Pre-Columbian, West Mexico, Colima, ca. 300 BCE to 300 CE. An impressive hand-modeled redware seated musician, holding a large conch shell instrument in his left hand and a fan or rasp in his right. Among the modeled pottery figures created by ancient West Mexican artisans are wonderful conch shell percussionists as well as 'horn' players who blew through conch shells to produce sonorous effects for entertainment and/or ritualistic purposes. This figure presents a soulful visage as if in a trancelike state - 'feeling' the spiritual effect of the music; notice his closed coffee bean shaped eyes, noble nose, and pursed lips. Clearly a person of significance, he is highly decorated - wearing a cross-hatched headband featuring a large clamshell ornament, pierced ears that once held feathers or other decorative additions, as well as armbands, garments, and/or body paint or tattoos upon his torso created via the negative resist technique. A wonderful example with an attractive burnished finish and mesmerizing form. Size: 13" W x 14.5" H (33 cm x 36.8 cm)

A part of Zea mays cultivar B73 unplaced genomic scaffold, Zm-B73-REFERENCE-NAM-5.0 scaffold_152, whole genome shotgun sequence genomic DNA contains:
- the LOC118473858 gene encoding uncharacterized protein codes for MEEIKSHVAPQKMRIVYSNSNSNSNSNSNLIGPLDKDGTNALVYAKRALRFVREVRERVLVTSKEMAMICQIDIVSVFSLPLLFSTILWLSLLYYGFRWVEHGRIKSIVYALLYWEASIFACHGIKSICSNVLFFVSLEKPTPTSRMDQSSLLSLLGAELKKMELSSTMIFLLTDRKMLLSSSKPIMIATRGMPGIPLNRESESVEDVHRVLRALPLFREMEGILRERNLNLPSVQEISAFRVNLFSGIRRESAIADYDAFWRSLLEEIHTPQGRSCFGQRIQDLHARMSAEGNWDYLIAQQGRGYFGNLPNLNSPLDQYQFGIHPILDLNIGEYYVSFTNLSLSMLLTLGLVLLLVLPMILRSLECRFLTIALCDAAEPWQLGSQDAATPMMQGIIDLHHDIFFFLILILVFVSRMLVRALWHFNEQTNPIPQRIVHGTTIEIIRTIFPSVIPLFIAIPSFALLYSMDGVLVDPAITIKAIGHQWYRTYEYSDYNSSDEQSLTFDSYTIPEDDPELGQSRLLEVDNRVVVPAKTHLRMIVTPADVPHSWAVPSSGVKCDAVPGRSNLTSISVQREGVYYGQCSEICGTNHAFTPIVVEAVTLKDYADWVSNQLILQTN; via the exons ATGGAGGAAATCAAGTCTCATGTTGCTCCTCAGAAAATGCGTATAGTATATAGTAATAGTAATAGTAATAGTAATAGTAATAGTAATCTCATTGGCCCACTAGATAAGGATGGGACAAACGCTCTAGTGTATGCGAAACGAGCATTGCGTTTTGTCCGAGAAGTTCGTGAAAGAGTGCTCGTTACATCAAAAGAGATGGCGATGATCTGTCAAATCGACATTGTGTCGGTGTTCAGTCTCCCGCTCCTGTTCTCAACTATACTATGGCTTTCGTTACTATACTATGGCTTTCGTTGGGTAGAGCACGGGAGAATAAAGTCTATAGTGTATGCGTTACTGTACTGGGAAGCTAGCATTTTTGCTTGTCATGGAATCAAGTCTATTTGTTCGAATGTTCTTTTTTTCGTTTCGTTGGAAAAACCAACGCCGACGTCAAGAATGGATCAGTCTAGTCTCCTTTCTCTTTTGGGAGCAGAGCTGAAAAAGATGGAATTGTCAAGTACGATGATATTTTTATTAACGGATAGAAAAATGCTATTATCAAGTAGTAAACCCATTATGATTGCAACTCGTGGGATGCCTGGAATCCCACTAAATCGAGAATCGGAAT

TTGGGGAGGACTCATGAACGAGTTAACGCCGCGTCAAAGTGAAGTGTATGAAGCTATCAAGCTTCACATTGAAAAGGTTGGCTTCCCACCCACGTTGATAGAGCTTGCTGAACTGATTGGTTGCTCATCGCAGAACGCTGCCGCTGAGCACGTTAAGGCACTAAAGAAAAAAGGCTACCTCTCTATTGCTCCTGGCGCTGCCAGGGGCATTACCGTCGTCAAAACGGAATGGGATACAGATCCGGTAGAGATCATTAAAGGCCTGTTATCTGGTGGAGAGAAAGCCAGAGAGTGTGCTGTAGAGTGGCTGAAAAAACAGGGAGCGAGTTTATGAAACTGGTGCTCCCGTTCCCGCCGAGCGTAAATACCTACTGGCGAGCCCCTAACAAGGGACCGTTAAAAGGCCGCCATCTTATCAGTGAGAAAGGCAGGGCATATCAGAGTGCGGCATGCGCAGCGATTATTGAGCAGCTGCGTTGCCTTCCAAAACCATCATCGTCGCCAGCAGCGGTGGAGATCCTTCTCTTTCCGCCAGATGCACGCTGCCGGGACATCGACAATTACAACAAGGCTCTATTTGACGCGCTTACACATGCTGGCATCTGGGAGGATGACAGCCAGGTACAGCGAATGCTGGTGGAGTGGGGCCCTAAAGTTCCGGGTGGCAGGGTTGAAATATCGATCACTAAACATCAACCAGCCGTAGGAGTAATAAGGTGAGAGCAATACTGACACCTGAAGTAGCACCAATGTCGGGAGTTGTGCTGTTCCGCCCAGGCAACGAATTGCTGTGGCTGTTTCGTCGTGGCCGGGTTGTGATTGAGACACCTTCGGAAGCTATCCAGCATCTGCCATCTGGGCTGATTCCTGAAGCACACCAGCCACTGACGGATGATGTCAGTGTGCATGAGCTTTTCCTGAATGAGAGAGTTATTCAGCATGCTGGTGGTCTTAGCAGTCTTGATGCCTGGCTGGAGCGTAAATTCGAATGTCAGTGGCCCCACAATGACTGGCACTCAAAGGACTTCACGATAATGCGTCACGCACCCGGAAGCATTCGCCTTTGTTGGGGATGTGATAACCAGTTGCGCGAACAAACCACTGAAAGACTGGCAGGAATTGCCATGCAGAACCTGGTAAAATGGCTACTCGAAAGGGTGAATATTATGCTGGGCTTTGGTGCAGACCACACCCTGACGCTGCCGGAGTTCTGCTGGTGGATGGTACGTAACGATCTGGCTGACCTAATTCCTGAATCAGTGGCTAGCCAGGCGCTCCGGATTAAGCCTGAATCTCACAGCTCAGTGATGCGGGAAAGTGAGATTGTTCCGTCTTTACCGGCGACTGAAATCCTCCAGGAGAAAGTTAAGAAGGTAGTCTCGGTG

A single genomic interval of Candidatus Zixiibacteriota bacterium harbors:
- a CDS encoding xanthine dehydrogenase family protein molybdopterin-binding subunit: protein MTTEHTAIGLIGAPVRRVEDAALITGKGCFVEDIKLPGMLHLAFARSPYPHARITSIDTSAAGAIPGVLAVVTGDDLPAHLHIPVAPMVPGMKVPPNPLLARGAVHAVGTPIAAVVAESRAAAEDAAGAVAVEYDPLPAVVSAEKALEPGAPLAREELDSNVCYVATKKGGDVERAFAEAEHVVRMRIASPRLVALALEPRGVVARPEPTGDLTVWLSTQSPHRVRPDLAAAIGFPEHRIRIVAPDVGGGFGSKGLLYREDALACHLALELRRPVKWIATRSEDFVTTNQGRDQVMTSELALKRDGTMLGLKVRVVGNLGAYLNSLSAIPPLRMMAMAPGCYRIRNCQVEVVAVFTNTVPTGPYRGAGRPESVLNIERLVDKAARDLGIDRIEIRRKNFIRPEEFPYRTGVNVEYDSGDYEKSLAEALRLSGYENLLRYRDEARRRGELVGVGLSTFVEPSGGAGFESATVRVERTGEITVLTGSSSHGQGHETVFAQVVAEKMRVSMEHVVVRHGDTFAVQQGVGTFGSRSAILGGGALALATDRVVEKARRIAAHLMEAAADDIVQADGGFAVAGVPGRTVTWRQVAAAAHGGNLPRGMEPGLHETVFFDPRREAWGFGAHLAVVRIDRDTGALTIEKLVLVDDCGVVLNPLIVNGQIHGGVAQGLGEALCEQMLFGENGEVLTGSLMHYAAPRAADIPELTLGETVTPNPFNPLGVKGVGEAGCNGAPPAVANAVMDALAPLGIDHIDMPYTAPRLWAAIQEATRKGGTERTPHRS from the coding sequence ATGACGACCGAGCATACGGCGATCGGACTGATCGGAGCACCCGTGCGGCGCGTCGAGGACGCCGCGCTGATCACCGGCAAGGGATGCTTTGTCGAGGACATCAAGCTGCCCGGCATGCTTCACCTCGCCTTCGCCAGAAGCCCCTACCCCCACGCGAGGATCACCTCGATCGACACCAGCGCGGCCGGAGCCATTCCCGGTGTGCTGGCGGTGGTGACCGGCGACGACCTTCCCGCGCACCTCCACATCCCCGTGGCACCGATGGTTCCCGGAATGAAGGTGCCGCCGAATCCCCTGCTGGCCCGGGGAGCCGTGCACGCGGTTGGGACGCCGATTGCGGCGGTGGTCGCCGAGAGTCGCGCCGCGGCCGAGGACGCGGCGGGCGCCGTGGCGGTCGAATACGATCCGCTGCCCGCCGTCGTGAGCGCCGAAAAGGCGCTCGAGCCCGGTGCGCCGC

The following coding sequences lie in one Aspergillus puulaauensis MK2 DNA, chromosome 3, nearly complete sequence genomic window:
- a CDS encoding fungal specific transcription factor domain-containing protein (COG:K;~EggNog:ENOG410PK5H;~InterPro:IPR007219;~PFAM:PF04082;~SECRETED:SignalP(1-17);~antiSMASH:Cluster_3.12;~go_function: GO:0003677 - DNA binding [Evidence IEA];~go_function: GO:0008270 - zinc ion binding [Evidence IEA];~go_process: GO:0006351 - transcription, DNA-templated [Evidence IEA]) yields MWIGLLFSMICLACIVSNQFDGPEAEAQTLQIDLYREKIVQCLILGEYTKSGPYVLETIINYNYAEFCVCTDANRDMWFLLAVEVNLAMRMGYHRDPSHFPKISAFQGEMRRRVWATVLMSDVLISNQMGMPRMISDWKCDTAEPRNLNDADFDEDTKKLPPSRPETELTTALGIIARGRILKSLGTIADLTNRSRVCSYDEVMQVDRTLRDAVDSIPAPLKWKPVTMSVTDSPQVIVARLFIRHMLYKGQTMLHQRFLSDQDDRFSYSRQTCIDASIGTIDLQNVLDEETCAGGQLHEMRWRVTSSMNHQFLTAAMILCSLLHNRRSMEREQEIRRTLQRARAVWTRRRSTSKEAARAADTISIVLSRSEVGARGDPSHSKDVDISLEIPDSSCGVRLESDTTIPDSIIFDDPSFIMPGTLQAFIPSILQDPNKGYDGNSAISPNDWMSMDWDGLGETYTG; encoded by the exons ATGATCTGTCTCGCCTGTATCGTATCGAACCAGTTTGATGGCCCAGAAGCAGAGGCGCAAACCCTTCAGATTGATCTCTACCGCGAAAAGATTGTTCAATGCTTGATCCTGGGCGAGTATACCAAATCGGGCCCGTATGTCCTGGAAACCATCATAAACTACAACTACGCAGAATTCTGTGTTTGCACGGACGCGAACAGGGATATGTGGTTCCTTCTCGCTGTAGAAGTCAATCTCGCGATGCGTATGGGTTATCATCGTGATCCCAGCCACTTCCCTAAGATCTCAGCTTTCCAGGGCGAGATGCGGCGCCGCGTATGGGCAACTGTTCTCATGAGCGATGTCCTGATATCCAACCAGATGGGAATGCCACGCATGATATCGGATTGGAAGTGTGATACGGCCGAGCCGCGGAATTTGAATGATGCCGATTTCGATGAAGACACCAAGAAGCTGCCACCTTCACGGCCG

See a similar example in "Sculpture of Ancient West Mexico: Nayarit, Jalisco, Colima" (Michael Kan, Clement Meighan, H.B. Nicholson, LA County Museum of Art, 1989) - figure 103b, page 71.
Provenance: private Pacific Palisades, California, USA collection; ex private Arizona, USA collection, 1965
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Minor surface wear with slight abrasions to the torso, conch shell, nose, and ears as shown. A very small area of repair and restoration to the conch shell. Surface is rich with liberal manganese deposits.